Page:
Gregg Popovich Talks Racial Injustice on Anniversary of Michael Brown's Death

Joseph Zucker@@JosephZuckerFeatured ColumnistAugust 9, 2020

San Antonio Spurs head coach Gregg Popovich in the second half of an NBA basketball game Monday, Feb.10, 2020, in Denver. The Nuggets won 127-120. (AP Photo/David Zalubowski)
David Zalubowski/Associated Press

San Antonio Spurs head coach Gregg Popovich reflected on the death of Michael Brown, who was shot and killed by a police officer in Ferguson, Missouri, in 2014.

Speaking with reporters Sunday, Popovich noted it was the six-year anniversary of Brown's killing and put it into the context of the ongoing calls for reforms addressing police brutality and systemic racism, per Tom Petrini of KENS 5:

"This was a young man who had just graduated from high school about a week earlier, I think. There was some sort of an altercation that everybody has not agreed upon yet. But the fact that is agreed upon is this is a young man with his hands in the air, running away from the officer, running away, and receives six shots in the back that killed him.

"And it's just another example of an overall culture, not every policeman, so don't take it out of context, but an overall culture that sort of presumes guilt, or feels danger because it's a young black man.

"And this particular officer even said that that he was in fear of his life. Now, I can't imagine being in fear of my life if somebody is running away from me with their hands up. [...]

"To this day, you can count the many more that have happened. And so that's one of the reasons why the coaches, the owners, the players especially, the staff, everybody here wants to make sure that we sound this out constantly to make sure the momentum does not go away."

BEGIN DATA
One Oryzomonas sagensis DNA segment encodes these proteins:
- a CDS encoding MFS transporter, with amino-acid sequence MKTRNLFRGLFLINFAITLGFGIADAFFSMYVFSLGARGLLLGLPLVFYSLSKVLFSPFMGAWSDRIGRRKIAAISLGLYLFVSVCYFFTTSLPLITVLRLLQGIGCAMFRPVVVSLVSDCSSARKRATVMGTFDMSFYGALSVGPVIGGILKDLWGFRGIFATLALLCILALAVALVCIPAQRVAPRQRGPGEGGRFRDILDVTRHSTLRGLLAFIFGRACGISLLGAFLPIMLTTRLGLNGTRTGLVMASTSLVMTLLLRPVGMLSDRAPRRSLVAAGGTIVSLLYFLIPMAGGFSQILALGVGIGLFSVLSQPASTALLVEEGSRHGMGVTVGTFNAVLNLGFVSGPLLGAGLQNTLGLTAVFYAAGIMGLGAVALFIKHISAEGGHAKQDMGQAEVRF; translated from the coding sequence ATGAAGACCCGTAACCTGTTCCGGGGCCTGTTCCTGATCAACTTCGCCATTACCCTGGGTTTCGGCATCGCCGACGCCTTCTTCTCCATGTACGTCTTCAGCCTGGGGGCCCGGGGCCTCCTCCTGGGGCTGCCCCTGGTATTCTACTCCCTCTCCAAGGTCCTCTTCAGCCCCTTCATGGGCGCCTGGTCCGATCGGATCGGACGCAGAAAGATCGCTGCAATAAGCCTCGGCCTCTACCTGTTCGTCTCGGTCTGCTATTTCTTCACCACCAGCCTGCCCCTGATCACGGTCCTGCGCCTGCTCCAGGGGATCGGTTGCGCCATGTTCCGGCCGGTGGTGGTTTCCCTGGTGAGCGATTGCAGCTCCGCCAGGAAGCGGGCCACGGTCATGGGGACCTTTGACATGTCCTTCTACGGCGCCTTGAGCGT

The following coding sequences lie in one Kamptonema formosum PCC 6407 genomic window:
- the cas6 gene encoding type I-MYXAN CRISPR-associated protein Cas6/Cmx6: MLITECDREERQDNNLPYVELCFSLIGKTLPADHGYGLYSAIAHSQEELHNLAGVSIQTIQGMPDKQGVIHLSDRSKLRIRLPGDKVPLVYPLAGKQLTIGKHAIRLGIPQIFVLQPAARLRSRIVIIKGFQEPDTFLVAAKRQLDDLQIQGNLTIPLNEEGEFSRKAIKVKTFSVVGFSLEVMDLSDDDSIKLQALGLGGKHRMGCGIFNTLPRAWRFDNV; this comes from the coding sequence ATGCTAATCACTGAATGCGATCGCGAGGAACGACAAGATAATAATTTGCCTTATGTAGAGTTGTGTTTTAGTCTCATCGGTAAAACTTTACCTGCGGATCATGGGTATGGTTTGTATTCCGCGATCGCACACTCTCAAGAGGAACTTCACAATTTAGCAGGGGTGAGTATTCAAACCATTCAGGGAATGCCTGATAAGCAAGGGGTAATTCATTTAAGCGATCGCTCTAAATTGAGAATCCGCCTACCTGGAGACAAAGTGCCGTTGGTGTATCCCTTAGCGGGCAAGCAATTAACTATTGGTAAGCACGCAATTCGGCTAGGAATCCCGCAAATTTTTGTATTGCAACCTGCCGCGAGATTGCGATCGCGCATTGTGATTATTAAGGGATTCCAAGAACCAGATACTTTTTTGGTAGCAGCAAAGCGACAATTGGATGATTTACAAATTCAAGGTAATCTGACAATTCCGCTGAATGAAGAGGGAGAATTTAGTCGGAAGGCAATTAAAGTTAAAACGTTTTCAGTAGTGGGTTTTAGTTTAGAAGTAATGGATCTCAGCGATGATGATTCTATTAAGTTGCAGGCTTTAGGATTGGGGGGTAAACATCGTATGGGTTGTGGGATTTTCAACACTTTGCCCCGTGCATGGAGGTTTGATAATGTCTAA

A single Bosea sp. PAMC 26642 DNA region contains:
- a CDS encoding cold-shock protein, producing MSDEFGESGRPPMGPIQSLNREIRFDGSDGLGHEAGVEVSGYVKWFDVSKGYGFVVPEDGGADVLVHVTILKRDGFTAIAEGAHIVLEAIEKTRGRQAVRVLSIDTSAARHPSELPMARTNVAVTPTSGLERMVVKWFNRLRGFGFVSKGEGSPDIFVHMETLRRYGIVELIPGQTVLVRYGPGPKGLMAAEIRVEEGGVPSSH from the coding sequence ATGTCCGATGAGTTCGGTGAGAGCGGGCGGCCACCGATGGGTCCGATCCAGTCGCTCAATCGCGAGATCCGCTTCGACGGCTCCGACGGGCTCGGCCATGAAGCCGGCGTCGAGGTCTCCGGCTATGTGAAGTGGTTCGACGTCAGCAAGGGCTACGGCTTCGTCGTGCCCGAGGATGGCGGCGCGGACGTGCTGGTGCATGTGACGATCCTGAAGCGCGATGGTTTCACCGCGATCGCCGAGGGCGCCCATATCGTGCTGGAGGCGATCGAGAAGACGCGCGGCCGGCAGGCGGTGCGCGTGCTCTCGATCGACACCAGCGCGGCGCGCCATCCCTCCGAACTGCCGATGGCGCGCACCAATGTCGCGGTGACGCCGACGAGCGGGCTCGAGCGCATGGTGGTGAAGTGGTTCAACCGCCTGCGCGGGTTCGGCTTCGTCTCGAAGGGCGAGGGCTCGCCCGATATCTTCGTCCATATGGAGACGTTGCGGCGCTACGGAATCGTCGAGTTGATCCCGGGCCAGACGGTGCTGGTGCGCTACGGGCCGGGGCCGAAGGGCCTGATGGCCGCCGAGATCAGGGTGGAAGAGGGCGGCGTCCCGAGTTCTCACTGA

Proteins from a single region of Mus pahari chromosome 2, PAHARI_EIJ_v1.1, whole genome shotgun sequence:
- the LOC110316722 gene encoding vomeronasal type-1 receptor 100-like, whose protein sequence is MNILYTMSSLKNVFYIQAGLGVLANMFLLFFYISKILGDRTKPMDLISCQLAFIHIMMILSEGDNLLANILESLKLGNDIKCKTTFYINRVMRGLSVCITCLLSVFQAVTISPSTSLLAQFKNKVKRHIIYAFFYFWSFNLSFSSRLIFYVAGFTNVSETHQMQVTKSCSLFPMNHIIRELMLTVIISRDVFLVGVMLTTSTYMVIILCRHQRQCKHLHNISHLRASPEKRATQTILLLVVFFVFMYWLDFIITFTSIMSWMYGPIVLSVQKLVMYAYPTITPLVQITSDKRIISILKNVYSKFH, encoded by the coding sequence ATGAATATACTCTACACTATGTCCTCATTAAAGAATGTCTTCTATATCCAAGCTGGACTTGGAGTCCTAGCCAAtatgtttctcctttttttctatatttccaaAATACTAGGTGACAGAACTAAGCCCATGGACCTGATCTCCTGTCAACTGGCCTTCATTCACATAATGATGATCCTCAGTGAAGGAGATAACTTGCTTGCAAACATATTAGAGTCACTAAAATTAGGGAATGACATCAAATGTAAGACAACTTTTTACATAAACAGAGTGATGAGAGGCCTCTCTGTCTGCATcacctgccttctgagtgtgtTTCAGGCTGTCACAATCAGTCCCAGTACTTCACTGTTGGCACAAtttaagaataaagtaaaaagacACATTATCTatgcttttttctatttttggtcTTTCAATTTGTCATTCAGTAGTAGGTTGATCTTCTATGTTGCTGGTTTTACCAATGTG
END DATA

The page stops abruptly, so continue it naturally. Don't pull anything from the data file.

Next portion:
Video Play Button
Videos you might like

A St. Louis County grand jury declined to further a criminal case against Ferguson police officer Darren Wilson, who shot and killed Brown. St. Louis County Prosecutor Wesley Bell confirmed in July he wouldn't pursue charges after re-examining the evidence.

The phrase "Hands up, don't shoot" became synonymous with Brown's killing, and activists have continued to use it in subsequent years. However, the Washington Post's Michelle Ye Hee Lee wrote in March 2015 that "the grand jury could not confirm the 'Hands up, don’t shoot' narrative the way it was told after the shooting."

In the wake of Brown's killing, the Justice Department investigated the Ferguson Police Department and found it "was routinely violating the constitutional rights of its black residents," per the New York TimesMatt Apuzzo.

Based on the Justice Department's findings, Apuzzo wrote that Ferguson police "used force almost exclusively on blacks and regularly stopped people without probable cause."

Popovich alluded to how Brown's killing underscored an issue that was prevalent before and after his death. Most recently, Americans across the country began demonstrating after the killings of Breonna Taylor and George Floyd.

Taylor's family filed a wrongful death suit against police in Louisville, Kentucky, after she was shot and killed by officers in her apartment in March. Floyd died while in police custody in Minneapolis in May. One officer, Derek Chauvin, was shown on video kneeling on Floyd's neck for almost nine minutes.

Players and coaches throughout the NBA and WNBA have used the resumption of live games in Florida to continue drawing attention to social causes.